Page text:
Wearable Art workshop

On a last minute enrollment, I found myself at a brilliant Common Threads Wearable Art workshop last weekend. “The Human Vehicle” with Catherine Taylor-Burge. The workshop was held at MANY 6160, the old Myer building in the heart of Fremantle. Whilst the buildings’ new long term use is sorted out it is being used for artist studio/work spaces with a retail space on the ground floor full of pop up artisan shops and a cafe. There are some gorgeous things to be had…

Studio space at MANY

Old Myer building in Fremantle

Studio spaces at MANY

Studio spaces at MANY

Catherine has an extensive background in theatre costume and mascot making in the UK and she freely shared her knowledge. The workshop introduced us to light weight materials we could use in large scale costume design suitable for wearable art. We looked at how to use the body simply as the vehicle or foundation for the artwork rather than the body determining the shape of the work.

Catherine's work

Catherine’s work in progress

Catherine's studio

Catherine’s Studio

Catherine placed us into groups of two and gave each group a section of “Larry” to create a piece of artwork for. With a theme of architecture and a brief to have at least 70% of the work off the body.



My team member Julie and I were given Larry’s right leg to work on. We chose this image  from the book supplied.ImageAfter a little hesitation on the materials, we chose a compressed type foam to make the framework for our piece, connecting the pieces with T pins. Working 1We started at the waist making triangle shapes inspired by the original image, soon discovering that the arm would get in the way of our design so split the panels to accommodate this. We added some support pieces to hold the shape of the panels.

Working 2One of the considerations was to think about how the body will move…we had a hip, knee and ankle. I suggested the window shape in the image might work at the back of the knee.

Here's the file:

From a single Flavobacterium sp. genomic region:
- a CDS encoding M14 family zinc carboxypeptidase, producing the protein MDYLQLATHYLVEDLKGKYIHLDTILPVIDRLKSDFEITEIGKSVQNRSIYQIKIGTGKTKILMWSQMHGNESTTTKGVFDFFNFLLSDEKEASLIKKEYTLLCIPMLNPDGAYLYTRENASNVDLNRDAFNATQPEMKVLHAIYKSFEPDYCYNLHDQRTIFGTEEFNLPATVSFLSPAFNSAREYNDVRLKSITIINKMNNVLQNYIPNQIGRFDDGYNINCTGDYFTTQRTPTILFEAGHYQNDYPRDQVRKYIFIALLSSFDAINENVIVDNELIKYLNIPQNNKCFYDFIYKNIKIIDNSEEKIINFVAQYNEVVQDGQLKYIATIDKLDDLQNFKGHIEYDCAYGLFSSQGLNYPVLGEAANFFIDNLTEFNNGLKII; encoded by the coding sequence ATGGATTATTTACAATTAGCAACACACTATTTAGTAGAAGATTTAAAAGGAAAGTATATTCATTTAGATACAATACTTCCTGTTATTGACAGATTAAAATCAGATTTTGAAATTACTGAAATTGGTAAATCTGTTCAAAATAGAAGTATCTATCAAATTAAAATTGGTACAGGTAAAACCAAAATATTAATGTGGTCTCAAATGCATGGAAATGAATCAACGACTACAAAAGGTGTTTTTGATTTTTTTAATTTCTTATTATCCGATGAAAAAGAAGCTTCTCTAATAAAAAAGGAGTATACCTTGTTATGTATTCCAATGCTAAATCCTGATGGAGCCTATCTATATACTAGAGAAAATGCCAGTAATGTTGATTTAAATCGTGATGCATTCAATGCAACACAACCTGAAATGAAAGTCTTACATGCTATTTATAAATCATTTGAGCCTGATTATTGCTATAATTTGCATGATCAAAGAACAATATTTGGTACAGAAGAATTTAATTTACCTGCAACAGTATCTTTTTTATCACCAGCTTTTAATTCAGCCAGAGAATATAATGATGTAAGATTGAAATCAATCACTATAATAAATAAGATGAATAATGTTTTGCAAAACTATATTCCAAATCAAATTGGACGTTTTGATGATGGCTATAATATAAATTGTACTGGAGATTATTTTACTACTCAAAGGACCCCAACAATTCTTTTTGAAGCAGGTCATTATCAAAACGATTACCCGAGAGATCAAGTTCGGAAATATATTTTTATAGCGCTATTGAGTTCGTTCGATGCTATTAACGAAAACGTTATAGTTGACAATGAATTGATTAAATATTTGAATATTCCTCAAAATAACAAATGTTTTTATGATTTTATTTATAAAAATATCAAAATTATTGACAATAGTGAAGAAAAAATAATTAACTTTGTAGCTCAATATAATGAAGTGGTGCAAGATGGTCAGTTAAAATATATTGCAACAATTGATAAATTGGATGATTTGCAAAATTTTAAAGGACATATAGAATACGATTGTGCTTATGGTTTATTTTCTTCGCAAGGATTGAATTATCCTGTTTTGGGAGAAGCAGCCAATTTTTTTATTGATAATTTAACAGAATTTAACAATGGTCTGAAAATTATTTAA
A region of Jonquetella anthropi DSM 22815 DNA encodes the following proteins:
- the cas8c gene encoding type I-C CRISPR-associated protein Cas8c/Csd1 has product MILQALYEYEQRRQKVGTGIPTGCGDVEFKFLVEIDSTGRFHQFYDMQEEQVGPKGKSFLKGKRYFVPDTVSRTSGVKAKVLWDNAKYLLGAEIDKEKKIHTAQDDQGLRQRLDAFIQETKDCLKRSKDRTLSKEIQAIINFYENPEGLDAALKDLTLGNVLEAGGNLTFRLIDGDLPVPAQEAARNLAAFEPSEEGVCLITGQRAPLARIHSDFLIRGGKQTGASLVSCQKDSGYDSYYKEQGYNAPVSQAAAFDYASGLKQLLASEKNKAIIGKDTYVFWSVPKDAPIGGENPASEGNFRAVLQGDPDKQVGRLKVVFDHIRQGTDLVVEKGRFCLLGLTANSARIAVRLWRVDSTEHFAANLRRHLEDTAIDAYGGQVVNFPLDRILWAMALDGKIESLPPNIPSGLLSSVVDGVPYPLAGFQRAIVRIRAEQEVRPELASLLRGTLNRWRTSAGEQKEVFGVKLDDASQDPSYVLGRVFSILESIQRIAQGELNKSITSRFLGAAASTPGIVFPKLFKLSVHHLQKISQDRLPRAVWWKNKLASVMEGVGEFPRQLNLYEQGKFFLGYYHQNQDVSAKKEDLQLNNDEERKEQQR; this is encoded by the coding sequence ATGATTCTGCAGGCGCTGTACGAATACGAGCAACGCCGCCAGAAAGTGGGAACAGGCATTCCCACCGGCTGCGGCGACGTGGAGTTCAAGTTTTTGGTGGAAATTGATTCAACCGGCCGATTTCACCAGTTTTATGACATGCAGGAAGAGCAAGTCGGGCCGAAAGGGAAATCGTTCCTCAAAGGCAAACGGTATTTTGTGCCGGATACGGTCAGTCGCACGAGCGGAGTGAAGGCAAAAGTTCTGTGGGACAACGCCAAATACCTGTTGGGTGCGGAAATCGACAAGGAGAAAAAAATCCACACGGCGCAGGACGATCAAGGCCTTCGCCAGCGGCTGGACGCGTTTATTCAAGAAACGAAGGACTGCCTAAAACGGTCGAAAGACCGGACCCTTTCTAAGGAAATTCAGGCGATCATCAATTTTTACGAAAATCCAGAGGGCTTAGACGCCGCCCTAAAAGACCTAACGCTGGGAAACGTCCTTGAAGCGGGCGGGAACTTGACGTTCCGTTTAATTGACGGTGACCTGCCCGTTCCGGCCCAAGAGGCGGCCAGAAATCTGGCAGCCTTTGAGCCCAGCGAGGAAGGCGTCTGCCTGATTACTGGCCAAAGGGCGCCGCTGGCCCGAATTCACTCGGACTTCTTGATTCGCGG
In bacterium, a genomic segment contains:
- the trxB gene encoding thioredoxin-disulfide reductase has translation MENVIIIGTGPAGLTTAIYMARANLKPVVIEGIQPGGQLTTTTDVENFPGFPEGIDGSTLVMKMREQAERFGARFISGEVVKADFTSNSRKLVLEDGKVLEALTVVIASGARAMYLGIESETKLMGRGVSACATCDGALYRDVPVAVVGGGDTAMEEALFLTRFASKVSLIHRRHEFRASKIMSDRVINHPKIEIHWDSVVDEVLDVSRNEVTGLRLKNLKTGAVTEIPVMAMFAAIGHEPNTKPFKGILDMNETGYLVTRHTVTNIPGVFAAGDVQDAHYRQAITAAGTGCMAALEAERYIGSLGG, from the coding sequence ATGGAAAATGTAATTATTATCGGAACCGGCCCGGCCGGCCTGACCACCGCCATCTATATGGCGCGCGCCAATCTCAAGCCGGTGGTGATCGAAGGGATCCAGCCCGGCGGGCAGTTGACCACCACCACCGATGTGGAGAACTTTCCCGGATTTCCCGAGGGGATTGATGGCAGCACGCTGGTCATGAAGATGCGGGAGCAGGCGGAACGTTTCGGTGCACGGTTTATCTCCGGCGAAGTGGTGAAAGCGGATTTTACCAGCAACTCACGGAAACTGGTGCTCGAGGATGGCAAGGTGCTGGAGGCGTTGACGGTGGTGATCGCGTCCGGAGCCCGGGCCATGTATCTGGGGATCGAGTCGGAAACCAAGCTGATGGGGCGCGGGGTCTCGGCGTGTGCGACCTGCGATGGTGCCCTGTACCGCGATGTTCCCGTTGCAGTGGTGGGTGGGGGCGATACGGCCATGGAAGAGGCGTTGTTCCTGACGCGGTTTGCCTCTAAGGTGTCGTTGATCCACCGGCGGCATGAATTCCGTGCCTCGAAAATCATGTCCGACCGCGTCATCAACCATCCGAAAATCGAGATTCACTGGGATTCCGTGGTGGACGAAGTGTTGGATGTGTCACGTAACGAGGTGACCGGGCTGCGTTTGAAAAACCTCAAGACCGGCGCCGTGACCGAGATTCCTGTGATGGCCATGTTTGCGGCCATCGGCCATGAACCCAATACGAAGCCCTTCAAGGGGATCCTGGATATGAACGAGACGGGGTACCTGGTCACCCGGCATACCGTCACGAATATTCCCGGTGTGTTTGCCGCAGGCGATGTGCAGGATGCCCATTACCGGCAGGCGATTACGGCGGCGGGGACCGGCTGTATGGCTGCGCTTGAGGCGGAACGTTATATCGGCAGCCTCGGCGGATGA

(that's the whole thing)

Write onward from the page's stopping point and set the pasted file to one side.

Working 4 Once we were happy with this the lower leg section came together quite quickly. We originally planned to cover the panels, then thought to cover with something sheer.Working 6Working 7Interestingly, when another participant offered to model the work it really came to life. Unfortunately, my videoing skills on my camera are lacking – I have a great little clip of our model wearing the piece…sadly it flips sideways part way through, so you will have to imagine the movements…next time! The possibilities!Model5Model3Model 2The other two groups made some amazing pieces from cane and cardboard.

Workshop 3Nov 9 2015 046

My piece for the 2016 Common Threads Wearable Art completion is well underway, although this workshop has taken the possibilities to another level.

Following Fibres West I have made a couple of repairs to Gloria (Once) my piece from 2014 competition. The Tea Bag Bag has a new handle and the head band has been replaced. Not bad wear and tear since Gloria has a far better social life than me. She hasn’t come home since the showcase last year. She has been on display and/or worn at many events including 2014 Common Threads exhibition, Mandurah Tourist Bureau, Mandurah Council offices, A High Tea, Claremont Craft Fair, Mandurah Crab Fest, opening of 2015 Common Threads Showcase, Fibreswest. I find it delightful that my work about the “One Use” of items in our throw away society has been constantly “in use” for 18 months, wearing out, rather than just thrown out.

The Gilded Cage is also out and about, helping promote Wearable Art at REmida until the end of the month.At Remida 2

6 thoughts on “Wearable Art workshop

  1. I love the idea of having to mend Gloria! Not only was she made of recycled materials but she’s been darned….great message. Your blog on this should get a wider readership. DU Textiles would be a good vehicle?

  2. Great post, Louise, I’m so glad you enjoyed the day and thank you for your kind words.
    I’d certainly be interested to run another workshop as it was wonderful to be able to share my knowledge and experience with such amazingly creative people.
    Keep an eye on the Common Threads Wearable Art webpage within the City of Mandurah site – http://www.mandurah.wa.gov.au/wearableart.htm

    Best of luck to all who enter!

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